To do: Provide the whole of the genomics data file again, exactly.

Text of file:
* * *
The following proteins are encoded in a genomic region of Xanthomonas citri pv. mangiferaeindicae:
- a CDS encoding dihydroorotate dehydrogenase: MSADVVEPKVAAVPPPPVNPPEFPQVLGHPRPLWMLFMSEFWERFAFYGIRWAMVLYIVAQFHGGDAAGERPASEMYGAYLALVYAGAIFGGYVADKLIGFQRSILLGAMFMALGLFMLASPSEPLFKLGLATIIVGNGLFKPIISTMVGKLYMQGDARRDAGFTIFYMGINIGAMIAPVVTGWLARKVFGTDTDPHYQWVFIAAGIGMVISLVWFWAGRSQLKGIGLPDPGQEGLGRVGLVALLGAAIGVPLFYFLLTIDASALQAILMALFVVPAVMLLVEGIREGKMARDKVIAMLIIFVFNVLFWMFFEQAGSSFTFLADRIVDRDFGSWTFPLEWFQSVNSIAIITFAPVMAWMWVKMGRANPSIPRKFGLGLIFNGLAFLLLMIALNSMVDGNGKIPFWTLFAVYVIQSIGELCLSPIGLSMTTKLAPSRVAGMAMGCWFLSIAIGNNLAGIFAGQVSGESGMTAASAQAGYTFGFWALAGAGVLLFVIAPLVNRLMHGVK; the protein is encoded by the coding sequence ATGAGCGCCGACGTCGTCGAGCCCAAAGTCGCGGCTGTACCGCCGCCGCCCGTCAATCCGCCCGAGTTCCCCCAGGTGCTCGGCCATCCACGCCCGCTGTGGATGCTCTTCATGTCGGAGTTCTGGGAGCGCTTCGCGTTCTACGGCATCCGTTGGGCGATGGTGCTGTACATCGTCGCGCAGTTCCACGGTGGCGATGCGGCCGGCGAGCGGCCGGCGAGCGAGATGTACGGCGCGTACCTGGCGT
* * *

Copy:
The following proteins are encoded in a genomic region of Xanthomonas citri pv. mangiferaeindicae:
- a CDS encoding dihydroorotate dehydrogenase: MSADVVEPKVAAVPPPPVNPPEFPQVLGHPRPLWMLFMSEFWERFAFYGIRWAMVLYIVAQFHGGDAAGERPASEMYGAYLALVYAGAIFGGYVADKLIGFQRSILLGAMFMALGLFMLASPSEPLFKLGLATIIVGNGLFKPIISTMVGKLYMQGDARRDAGFTIFYMGINIGAMIAPVVTGWLARKVFGTDTDPHYQWVFIAAGIGMVISLVWFWAGRSQLKGIGLPDPGQEGLGRVGLVALLGAAIGVPLFYFLLTIDASALQAILMALFVVPAVMLLVEGIREGKMARDKVIAMLIIFVFNVLFWMFFEQAGSSFTFLADRIVDRDFGSWTFPLEWFQSVNSIAIITFAPVMAWMWVKMGRANPSIPRKFGLGLIFNGLAFLLLMIALNSMVDGNGKIPFWTLFAVYVIQSIGELCLSPIGLSMTTKLAPSRVAGMAMGCWFLSIAIGNNLAGIFAGQVSGESGMTAASAQAGYTFGFWALAGAGVLLFVIAPLVNRLMHGVK; the protein is encoded by the coding sequence ATGAGCGCCGACGTCGTCGAGCCCAAAGTCGCGGCTGTACCGCCGCCGCCCGTCAATCCGCCCGAGTTCCCCCAGGTGCTCGGCCATCCACGCCCGCTGTGGATGCTCTTCATGTCGGAGTTCTGGGAGCGCTTCGCGTTCTACGGCATCCGTTGGGCGATGGTGCTGTACATCGTCGCGCAGTTCCACGGTGGCGATGCGGCCGGCGAGCGGCCGGCGAGCGAGATGTACGGCGCGTACCTGGCGT